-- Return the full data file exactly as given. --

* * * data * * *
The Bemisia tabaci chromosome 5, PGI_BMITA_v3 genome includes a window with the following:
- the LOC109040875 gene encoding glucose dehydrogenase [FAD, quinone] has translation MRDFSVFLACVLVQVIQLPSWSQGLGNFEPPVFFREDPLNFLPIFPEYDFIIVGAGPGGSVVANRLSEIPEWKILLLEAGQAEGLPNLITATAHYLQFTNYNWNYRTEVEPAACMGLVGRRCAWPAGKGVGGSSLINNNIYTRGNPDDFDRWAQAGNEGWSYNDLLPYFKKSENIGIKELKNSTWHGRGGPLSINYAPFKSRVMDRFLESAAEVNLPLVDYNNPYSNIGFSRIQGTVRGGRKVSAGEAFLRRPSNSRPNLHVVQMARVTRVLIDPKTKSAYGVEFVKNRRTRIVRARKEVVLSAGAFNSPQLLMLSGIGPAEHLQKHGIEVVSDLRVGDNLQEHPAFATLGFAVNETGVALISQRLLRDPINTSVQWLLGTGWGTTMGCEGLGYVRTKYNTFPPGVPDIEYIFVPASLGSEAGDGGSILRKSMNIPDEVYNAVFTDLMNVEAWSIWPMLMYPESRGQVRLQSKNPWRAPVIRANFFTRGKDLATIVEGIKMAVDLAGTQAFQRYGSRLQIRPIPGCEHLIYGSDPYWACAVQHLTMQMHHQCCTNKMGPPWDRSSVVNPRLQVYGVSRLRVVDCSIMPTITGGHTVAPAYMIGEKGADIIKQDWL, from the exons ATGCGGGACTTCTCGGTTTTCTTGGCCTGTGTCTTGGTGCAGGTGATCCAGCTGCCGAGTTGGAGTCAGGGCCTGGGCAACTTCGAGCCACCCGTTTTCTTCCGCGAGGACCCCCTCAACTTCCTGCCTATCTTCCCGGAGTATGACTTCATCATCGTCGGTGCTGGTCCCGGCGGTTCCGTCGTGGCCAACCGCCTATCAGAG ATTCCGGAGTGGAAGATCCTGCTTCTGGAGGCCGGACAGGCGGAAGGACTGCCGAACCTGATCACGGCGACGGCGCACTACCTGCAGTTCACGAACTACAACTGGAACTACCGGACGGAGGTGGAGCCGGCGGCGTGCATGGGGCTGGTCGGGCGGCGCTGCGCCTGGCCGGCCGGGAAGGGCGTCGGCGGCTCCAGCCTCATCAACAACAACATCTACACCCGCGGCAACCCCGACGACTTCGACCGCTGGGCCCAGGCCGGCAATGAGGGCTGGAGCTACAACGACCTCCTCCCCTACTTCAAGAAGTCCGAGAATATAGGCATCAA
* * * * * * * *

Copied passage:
The Bemisia tabaci chromosome 5, PGI_BMITA_v3 genome includes a window with the following:
- the LOC109040875 gene encoding glucose dehydrogenase [FAD, quinone] has translation MRDFSVFLACVLVQVIQLPSWSQGLGNFEPPVFFREDPLNFLPIFPEYDFIIVGAGPGGSVVANRLSEIPEWKILLLEAGQAEGLPNLITATAHYLQFTNYNWNYRTEVEPAACMGLVGRRCAWPAGKGVGGSSLINNNIYTRGNPDDFDRWAQAGNEGWSYNDLLPYFKKSENIGIKELKNSTWHGRGGPLSINYAPFKSRVMDRFLESAAEVNLPLVDYNNPYSNIGFSRIQGTVRGGRKVSAGEAFLRRPSNSRPNLHVVQMARVTRVLIDPKTKSAYGVEFVKNRRTRIVRARKEVVLSAGAFNSPQLLMLSGIGPAEHLQKHGIEVVSDLRVGDNLQEHPAFATLGFAVNETGVALISQRLLRDPINTSVQWLLGTGWGTTMGCEGLGYVRTKYNTFPPGVPDIEYIFVPASLGSEAGDGGSILRKSMNIPDEVYNAVFTDLMNVEAWSIWPMLMYPESRGQVRLQSKNPWRAPVIRANFFTRGKDLATIVEGIKMAVDLAGTQAFQRYGSRLQIRPIPGCEHLIYGSDPYWACAVQHLTMQMHHQCCTNKMGPPWDRSSVVNPRLQVYGVSRLRVVDCSIMPTITGGHTVAPAYMIGEKGADIIKQDWL, from the exons ATGCGGGACTTCTCGGTTTTCTTGGCCTGTGTCTTGGTGCAGGTGATCCAGCTGCCGAGTTGGAGTCAGGGCCTGGGCAACTTCGAGCCACCCGTTTTCTTCCGCGAGGACCCCCTCAACTTCCTGCCTATCTTCCCGGAGTATGACTTCATCATCGTCGGTGCTGGTCCCGGCGGTTCCGTCGTGGCCAACCGCCTATCAGAG ATTCCGGAGTGGAAGATCCTGCTTCTGGAGGCCGGACAGGCGGAAGGACTGCCGAACCTGATCACGGCGACGGCGCACTACCTGCAGTTCACGAACTACAACTGGAACTACCGGACGGAGGTGGAGCCGGCGGCGTGCATGGGGCTGGTCGGGCGGCGCTGCGCCTGGCCGGCCGGGAAGGGCGTCGGCGGCTCCAGCCTCATCAACAACAACATCTACACCCGCGGCAACCCCGACGACTTCGACCGCTGGGCCCAGGCCGGCAATGAGGGCTGGAGCTACAACGACCTCCTCCCCTACTTCAAGAAGTCCGAGAATATAGGCATCAA